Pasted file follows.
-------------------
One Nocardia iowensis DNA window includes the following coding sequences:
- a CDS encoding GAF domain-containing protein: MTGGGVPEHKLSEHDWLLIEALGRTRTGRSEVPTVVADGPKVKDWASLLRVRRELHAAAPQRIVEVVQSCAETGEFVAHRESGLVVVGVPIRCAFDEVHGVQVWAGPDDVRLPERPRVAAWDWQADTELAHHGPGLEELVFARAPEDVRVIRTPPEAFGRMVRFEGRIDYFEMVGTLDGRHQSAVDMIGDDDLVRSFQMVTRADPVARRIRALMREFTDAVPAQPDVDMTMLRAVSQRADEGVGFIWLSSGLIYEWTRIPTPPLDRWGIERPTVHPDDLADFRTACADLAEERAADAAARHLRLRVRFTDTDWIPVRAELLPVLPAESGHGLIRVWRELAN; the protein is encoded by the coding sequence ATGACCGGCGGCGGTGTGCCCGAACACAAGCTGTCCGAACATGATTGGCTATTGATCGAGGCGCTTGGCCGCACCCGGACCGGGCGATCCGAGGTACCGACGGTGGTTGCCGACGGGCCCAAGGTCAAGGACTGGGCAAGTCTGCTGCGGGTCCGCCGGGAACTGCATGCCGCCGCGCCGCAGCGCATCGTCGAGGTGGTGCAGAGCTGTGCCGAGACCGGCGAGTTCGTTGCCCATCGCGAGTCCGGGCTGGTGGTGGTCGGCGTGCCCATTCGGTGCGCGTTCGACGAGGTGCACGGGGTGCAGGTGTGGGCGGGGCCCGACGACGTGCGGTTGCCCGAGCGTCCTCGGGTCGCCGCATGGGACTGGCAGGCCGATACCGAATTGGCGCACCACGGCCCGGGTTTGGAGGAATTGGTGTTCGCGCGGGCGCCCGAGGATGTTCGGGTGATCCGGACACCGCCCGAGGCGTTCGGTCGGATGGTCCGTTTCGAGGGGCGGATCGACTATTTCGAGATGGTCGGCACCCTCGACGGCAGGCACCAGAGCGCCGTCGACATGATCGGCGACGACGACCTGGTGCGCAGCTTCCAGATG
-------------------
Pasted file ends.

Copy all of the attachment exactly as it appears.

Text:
One Nocardia iowensis DNA window includes the following coding sequences:
- a CDS encoding GAF domain-containing protein: MTGGGVPEHKLSEHDWLLIEALGRTRTGRSEVPTVVADGPKVKDWASLLRVRRELHAAAPQRIVEVVQSCAETGEFVAHRESGLVVVGVPIRCAFDEVHGVQVWAGPDDVRLPERPRVAAWDWQADTELAHHGPGLEELVFARAPEDVRVIRTPPEAFGRMVRFEGRIDYFEMVGTLDGRHQSAVDMIGDDDLVRSFQMVTRADPVARRIRALMREFTDAVPAQPDVDMTMLRAVSQRADEGVGFIWLSSGLIYEWTRIPTPPLDRWGIERPTVHPDDLADFRTACADLAEERAADAAARHLRLRVRFTDTDWIPVRAELLPVLPAESGHGLIRVWRELAN; the protein is encoded by the coding sequence ATGACCGGCGGCGGTGTGCCCGAACACAAGCTGTCCGAACATGATTGGCTATTGATCGAGGCGCTTGGCCGCACCCGGACCGGGCGATCCGAGGTACCGACGGTGGTTGCCGACGGGCCCAAGGTCAAGGACTGGGCAAGTCTGCTGCGGGTCCGCCGGGAACTGCATGCCGCCGCGCCGCAGCGCATCGTCGAGGTGGTGCAGAGCTGTGCCGAGACCGGCGAGTTCGTTGCCCATCGCGAGTCCGGGCTGGTGGTGGTCGGCGTGCCCATTCGGTGCGCGTTCGACGAGGTGCACGGGGTGCAGGTGTGGGCGGGGCCCGACGACGTGCGGTTGCCCGAGCGTCCTCGGGTCGCCGCATGGGACTGGCAGGCCGATACCGAATTGGCGCACCACGGCCCGGGTTTGGAGGAATTGGTGTTCGCGCGGGCGCCCGAGGATGTTCGGGTGATCCGGACACCGCCCGAGGCGTTCGGTCGGATGGTCCGTTTCGAGGGGCGGATCGACTATTTCGAGATGGTCGGCACCCTCGACGGCAGGCACCAGAGCGCCGTCGACATGATCGGCGACGACGACCTGGTGCGCAGCTTCCAGATG